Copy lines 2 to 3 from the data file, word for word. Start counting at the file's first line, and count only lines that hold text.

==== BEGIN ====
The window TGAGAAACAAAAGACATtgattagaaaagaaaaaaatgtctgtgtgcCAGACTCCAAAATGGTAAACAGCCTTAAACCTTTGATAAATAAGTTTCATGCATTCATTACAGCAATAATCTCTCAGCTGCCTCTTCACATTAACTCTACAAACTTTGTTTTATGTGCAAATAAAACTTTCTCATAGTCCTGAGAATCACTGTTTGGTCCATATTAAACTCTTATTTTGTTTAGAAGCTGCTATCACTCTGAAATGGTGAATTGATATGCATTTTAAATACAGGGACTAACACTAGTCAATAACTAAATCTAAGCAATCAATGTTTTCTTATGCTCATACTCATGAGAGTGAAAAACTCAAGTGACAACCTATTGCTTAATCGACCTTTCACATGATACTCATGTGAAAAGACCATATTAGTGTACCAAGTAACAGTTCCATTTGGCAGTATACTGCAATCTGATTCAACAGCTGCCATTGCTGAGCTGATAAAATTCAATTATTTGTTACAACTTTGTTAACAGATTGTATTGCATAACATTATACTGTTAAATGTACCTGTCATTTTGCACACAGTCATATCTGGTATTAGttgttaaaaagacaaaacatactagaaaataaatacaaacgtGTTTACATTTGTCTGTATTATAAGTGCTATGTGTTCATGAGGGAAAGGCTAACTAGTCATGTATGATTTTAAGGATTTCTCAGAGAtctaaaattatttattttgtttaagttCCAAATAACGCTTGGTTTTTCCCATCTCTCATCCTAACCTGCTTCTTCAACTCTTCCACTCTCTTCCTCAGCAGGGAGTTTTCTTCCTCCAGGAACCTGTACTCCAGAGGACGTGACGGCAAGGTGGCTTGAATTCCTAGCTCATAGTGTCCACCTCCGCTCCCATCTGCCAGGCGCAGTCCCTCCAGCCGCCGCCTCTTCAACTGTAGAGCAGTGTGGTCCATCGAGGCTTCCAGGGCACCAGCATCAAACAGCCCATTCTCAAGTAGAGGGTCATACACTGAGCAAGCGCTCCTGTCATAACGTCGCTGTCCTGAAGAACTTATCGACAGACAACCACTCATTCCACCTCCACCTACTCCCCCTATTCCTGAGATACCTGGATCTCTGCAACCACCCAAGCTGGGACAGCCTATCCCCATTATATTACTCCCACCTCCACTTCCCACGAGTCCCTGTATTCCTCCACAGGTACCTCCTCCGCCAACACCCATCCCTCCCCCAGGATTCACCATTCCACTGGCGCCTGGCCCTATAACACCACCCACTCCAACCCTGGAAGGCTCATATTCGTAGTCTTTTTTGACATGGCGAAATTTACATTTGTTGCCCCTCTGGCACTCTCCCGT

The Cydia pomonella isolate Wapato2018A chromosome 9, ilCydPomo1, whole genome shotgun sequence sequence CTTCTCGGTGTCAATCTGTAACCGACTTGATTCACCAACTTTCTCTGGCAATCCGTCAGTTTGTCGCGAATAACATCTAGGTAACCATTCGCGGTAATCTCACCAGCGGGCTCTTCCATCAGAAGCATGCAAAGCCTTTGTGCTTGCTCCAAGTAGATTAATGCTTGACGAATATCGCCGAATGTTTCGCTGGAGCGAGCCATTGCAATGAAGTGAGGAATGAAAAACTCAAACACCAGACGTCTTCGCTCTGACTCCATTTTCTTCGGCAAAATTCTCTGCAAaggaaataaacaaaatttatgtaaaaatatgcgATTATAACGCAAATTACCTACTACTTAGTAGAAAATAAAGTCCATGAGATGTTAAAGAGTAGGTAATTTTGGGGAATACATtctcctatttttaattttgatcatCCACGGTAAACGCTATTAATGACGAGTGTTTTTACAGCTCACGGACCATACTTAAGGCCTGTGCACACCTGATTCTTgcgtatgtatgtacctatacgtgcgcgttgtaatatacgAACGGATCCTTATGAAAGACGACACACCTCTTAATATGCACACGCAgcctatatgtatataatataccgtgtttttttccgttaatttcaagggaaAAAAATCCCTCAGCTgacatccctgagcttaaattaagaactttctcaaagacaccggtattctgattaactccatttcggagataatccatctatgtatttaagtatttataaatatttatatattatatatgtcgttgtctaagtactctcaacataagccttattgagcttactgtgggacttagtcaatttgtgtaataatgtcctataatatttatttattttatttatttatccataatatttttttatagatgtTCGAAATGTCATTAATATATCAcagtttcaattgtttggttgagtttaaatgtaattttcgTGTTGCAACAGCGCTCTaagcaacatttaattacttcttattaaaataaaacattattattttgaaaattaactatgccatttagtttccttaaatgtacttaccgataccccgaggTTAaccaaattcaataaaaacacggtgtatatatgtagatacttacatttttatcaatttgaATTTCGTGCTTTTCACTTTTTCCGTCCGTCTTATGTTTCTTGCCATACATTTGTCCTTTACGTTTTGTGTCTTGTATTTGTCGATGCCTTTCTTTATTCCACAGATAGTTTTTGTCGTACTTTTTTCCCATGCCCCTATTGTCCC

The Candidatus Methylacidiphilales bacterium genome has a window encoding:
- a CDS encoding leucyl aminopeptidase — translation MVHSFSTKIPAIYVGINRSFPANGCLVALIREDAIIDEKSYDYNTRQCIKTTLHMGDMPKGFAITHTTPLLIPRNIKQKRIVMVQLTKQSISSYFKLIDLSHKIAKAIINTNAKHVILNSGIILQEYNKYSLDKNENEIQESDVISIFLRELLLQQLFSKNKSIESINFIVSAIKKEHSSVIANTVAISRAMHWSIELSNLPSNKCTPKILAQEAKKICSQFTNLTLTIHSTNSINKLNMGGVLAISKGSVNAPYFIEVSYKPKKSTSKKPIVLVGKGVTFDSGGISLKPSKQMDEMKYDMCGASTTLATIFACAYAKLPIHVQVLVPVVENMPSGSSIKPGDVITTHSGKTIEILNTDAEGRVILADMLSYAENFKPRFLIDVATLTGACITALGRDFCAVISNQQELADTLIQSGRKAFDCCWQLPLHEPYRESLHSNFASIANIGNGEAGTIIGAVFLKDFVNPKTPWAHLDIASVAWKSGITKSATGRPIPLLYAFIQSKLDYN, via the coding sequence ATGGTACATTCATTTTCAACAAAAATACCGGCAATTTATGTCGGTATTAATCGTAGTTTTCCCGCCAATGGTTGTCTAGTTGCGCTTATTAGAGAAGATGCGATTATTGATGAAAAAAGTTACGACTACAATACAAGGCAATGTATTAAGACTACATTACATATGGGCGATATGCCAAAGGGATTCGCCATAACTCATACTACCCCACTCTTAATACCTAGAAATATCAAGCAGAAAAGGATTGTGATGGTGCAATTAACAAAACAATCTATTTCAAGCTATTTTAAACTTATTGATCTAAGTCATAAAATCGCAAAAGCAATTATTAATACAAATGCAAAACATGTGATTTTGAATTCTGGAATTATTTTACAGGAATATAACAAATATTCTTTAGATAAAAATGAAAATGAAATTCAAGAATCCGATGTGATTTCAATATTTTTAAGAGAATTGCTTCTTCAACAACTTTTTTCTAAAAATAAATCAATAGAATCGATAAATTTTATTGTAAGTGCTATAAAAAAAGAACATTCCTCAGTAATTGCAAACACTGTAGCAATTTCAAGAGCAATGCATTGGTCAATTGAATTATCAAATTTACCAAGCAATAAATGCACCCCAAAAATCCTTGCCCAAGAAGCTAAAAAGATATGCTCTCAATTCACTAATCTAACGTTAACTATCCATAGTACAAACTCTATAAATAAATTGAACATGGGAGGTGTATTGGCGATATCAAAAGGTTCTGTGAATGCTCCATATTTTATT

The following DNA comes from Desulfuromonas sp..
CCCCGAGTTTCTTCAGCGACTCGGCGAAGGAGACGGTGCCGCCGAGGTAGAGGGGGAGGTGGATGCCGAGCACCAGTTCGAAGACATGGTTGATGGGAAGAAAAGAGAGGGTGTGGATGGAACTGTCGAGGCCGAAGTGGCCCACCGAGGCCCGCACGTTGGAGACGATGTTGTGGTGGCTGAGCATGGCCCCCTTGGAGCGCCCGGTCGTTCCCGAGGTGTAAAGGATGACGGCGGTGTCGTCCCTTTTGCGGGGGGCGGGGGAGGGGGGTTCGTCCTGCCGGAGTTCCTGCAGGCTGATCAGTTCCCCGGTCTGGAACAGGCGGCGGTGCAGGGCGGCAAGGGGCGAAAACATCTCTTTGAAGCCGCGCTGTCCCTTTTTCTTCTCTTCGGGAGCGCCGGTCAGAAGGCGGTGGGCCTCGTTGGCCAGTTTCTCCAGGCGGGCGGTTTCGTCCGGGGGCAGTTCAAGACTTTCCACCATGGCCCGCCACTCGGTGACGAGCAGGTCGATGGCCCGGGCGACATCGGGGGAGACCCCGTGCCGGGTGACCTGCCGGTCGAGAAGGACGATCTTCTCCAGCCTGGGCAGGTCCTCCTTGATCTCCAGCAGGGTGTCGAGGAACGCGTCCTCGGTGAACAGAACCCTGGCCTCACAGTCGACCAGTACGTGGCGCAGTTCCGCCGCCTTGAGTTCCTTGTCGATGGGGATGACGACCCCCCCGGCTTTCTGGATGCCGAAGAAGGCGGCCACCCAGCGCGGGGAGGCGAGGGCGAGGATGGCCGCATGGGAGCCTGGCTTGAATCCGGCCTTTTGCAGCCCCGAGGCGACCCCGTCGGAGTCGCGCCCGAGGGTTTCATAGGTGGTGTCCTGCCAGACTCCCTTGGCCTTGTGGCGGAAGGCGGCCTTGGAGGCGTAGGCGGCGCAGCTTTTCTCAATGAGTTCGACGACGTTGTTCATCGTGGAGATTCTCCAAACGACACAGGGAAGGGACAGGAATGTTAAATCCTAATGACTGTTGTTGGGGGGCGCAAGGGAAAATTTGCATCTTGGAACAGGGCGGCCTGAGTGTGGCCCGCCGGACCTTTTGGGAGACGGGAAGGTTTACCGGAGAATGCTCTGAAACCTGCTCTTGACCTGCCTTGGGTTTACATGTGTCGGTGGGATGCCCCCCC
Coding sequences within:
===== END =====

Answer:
The Cydia pomonella isolate Wapato2018A chromosome 9, ilCydPomo1, whole genome shotgun sequence sequence CTTCTCGGTGTCAATCTGTAACCGACTTGATTCACCAACTTTCTCTGGCAATCCGTCAGTTTGTCGCGAATAACATCTAGGTAACCATTCGCGGTAATCTCACCAGCGGGCTCTTCCATCAGAAGCATGCAAAGCCTTTGTGCTTGCTCCAAGTAGATTAATGCTTGACGAATATCGCCGAATGTTTCGCTGGAGCGAGCCATTGCAATGAAGTGAGGAATGAAAAACTCAAACACCAGACGTCTTCGCTCTGACTCCATTTTCTTCGGCAAAATTCTCTGCAAaggaaataaacaaaatttatgtaaaaatatgcgATTATAACGCAAATTACCTACTACTTAGTAGAAAATAAAGTCCATGAGATGTTAAAGAGTAGGTAATTTTGGGGAATACATtctcctatttttaattttgatcatCCACGGTAAACGCTATTAATGACGAGTGTTTTTACAGCTCACGGACCATACTTAAGGCCTGTGCACACCTGATTCTTgcgtatgtatgtacctatacgtgcgcgttgtaatatacgAACGGATCCTTATGAAAGACGACACACCTCTTAATATGCACACGCAgcctatatgtatataatataccgtgtttttttccgttaatttcaagggaaAAAAATCCCTCAGCTgacatccctgagcttaaattaagaactttctcaaagacaccggtattctgattaactccatttcggagataatccatctatgtatttaagtatttataaatatttatatattatatatgtcgttgtctaagtactctcaacataagccttattgagcttactgtgggacttagtcaatttgtgtaataatgtcctataatatttatttattttatttatttatccataatatttttttatagatgtTCGAAATGTCATTAATATATCAcagtttcaattgtttggttgagtttaaatgtaattttcgTGTTGCAACAGCGCTCTaagcaacatttaattacttcttattaaaataaaacattattattttgaaaattaactatgccatttagtttccttaaatgtacttaccgataccccgaggTTAaccaaattcaataaaaacacggtgtatatatgtagatacttacatttttatcaatttgaATTTCGTGCTTTTCACTTTTTCCGTCCGTCTTATGTTTCTTGCCATACATTTGTCCTTTACGTTTTGTGTCTTGTATTTGTCGATGCCTTTCTTTATTCCACAGATAGTTTTTGTCGTACTTTTTTCCCATGCCCCTATTGTCCC

The Candidatus Methylacidiphilales bacterium genome has a window encoding: